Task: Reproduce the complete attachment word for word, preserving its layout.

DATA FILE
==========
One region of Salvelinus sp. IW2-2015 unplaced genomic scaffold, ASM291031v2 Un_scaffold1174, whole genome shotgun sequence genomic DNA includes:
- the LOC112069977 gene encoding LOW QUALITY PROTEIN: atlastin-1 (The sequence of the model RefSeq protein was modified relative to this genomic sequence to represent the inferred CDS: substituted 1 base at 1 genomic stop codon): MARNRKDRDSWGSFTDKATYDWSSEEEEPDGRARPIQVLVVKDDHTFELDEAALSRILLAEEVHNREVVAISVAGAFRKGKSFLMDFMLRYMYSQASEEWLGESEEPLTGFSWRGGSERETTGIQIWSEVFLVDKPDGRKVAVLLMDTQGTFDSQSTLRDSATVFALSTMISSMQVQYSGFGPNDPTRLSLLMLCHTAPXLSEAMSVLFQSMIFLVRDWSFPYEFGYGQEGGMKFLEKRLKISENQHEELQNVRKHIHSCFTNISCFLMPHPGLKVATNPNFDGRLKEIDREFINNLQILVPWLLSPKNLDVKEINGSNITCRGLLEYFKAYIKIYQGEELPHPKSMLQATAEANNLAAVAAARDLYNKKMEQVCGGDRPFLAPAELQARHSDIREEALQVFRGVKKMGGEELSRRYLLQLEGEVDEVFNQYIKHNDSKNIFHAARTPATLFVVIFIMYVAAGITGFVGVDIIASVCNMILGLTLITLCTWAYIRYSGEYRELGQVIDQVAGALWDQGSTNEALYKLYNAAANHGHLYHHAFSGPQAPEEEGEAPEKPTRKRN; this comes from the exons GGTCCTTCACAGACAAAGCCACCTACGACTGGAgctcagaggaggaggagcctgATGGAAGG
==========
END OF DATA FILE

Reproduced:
One region of Salvelinus sp. IW2-2015 unplaced genomic scaffold, ASM291031v2 Un_scaffold1174, whole genome shotgun sequence genomic DNA includes:
- the LOC112069977 gene encoding LOW QUALITY PROTEIN: atlastin-1 (The sequence of the model RefSeq protein was modified relative to this genomic sequence to represent the inferred CDS: substituted 1 base at 1 genomic stop codon): MARNRKDRDSWGSFTDKATYDWSSEEEEPDGRARPIQVLVVKDDHTFELDEAALSRILLAEEVHNREVVAISVAGAFRKGKSFLMDFMLRYMYSQASEEWLGESEEPLTGFSWRGGSERETTGIQIWSEVFLVDKPDGRKVAVLLMDTQGTFDSQSTLRDSATVFALSTMISSMQVQYSGFGPNDPTRLSLLMLCHTAPXLSEAMSVLFQSMIFLVRDWSFPYEFGYGQEGGMKFLEKRLKISENQHEELQNVRKHIHSCFTNISCFLMPHPGLKVATNPNFDGRLKEIDREFINNLQILVPWLLSPKNLDVKEINGSNITCRGLLEYFKAYIKIYQGEELPHPKSMLQATAEANNLAAVAAARDLYNKKMEQVCGGDRPFLAPAELQARHSDIREEALQVFRGVKKMGGEELSRRYLLQLEGEVDEVFNQYIKHNDSKNIFHAARTPATLFVVIFIMYVAAGITGFVGVDIIASVCNMILGLTLITLCTWAYIRYSGEYRELGQVIDQVAGALWDQGSTNEALYKLYNAAANHGHLYHHAFSGPQAPEEEGEAPEKPTRKRN; this comes from the exons GGTCCTTCACAGACAAAGCCACCTACGACTGGAgctcagaggaggaggagcctgATGGAAGG